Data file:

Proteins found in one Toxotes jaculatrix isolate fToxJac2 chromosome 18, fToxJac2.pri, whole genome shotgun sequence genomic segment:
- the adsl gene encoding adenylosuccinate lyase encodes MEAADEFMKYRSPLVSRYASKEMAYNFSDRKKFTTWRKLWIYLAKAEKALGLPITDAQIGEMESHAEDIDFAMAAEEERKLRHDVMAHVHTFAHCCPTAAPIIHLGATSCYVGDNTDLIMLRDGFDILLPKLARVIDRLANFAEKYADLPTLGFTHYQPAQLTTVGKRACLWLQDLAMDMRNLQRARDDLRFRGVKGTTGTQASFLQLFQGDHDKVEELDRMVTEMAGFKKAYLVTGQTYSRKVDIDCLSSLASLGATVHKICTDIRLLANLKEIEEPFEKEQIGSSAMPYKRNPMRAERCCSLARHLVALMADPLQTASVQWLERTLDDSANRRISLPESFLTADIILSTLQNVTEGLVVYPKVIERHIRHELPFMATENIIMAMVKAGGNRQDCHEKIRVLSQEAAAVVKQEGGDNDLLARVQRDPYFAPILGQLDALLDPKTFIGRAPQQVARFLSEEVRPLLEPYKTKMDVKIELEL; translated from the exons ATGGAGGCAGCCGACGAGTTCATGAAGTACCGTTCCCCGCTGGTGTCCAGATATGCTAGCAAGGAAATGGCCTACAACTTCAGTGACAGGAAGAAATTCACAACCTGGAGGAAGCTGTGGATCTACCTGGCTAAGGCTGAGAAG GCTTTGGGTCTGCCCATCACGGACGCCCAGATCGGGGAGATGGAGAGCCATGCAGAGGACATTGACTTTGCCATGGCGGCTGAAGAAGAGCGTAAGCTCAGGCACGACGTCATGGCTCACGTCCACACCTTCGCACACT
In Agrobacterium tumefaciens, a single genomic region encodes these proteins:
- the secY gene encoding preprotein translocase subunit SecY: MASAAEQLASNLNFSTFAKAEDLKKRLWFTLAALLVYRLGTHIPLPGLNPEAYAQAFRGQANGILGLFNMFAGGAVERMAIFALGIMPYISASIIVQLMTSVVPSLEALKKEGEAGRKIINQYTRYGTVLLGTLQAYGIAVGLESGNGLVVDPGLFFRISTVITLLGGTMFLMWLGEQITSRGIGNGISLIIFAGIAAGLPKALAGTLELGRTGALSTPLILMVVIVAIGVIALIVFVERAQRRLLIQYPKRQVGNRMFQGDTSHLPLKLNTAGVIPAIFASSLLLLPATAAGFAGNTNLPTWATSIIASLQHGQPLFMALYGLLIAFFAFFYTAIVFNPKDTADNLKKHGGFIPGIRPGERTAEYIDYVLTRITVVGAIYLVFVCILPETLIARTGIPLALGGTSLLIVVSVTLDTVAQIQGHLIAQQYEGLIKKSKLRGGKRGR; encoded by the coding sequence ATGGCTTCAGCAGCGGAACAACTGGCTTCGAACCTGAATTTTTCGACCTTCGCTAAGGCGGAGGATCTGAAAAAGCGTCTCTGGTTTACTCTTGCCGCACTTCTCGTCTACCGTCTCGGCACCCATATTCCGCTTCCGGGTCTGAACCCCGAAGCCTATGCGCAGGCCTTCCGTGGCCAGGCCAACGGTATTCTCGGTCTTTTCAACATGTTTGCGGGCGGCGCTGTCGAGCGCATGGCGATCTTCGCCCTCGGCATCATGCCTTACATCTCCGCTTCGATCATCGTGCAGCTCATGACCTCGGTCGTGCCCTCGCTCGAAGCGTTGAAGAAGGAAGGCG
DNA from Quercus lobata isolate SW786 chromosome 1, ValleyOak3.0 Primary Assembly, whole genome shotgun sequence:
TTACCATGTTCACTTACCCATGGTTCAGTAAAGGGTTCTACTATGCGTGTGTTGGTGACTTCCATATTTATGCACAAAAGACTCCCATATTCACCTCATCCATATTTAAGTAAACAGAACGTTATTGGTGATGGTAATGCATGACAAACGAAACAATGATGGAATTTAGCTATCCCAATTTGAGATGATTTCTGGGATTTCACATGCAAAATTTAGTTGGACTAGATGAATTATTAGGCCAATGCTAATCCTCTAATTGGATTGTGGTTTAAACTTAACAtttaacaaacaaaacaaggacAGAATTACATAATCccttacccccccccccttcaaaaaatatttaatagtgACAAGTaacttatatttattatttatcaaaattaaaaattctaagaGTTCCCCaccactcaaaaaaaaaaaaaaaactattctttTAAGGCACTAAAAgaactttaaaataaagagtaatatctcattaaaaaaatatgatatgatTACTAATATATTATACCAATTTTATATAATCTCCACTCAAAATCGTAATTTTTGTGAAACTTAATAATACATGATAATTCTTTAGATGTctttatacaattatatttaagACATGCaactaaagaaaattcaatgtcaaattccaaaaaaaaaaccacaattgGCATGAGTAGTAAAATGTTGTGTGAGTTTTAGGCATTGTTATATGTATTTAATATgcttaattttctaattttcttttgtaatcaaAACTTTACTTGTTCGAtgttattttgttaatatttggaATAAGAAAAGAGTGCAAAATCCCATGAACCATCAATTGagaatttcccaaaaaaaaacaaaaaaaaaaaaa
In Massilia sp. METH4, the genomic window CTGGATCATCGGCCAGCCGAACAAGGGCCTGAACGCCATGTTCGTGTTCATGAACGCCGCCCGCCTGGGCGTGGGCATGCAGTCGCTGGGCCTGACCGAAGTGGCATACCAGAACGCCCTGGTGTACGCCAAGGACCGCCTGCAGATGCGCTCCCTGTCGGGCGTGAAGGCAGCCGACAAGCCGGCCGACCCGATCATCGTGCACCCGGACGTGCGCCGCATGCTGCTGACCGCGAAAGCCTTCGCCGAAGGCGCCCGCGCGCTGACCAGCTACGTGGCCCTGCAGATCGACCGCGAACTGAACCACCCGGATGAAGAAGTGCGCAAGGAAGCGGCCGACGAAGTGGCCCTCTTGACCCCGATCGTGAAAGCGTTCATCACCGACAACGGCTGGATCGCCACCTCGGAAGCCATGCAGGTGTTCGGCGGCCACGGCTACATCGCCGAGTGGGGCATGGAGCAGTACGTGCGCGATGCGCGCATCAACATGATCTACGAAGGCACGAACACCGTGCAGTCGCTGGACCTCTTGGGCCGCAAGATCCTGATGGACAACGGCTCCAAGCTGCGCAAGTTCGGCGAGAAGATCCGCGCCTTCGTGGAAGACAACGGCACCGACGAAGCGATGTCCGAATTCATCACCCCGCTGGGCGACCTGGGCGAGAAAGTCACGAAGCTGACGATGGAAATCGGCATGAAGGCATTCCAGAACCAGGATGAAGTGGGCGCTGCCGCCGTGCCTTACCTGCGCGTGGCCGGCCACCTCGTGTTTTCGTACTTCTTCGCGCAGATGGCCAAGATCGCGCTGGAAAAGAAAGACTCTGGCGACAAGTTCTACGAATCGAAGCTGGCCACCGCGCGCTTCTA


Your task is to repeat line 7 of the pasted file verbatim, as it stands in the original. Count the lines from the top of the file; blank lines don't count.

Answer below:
In Massilia sp. METH4, the genomic window CTGGATCATCGGCCAGCCGAACAAGGGCCTGAACGCCATGTTCGTGTTCATGAACGCCGCCCGCCTGGGCGTGGGCATGCAGTCGCTGGGCCTGACCGAAGTGGCATACCAGAACGCCCTGGTGTACGCCAAGGACCGCCTGCAGATGCGCTCCCTGTCGGGCGTGAAGGCAGCCGACAAGCCGGCCGACCCGATCATCGTGCACCCGGACGTGCGCCGCATGCTGCTGACCGCGAAAGCCTTCGCCGAAGGCGCCCGCGCGCTGACCAGCTACGTGGCCCTGCAGATCGACCGCGAACTGAACCACCCGGATGAAGAAGTGCGCAAGGAAGCGGCCGACGAAGTGGCCCTCTTGACCCCGATCGTGAAAGCGTTCATCACCGACAACGGCTGGATCGCCACCTCGGAAGCCATGCAGGTGTTCGGCGGCCACGGCTACATCGCCGAGTGGGGCATGGAGCAGTACGTGCGCGATGCGCGCATCAACATGATCTACGAAGGCACGAACACCGTGCAGTCGCTGGACCTCTTGGGCCGCAAGATCCTGATGGACAACGGCTCCAAGCTGCGCAAGTTCGGCGAGAAGATCCGCGCCTTCGTGGAAGACAACGGCACCGACGAAGCGATGTCCGAATTCATCACCCCGCTGGGCGACCTGGGCGAGAAAGTCACGAAGCTGACGATGGAAATCGGCATGAAGGCATTCCAGAACCAGGATGAAGTGGGCGCTGCCGCCGTGCCTTACCTGCGCGTGGCCGGCCACCTCGTGTTTTCGTACTTCTTCGCGCAGATGGCCAAGATCGCGCTGGAAAAGAAAGACTCTGGCGACAAGTTCTACGAATCGAAGCTGGCCACCGCGCGCTTCTA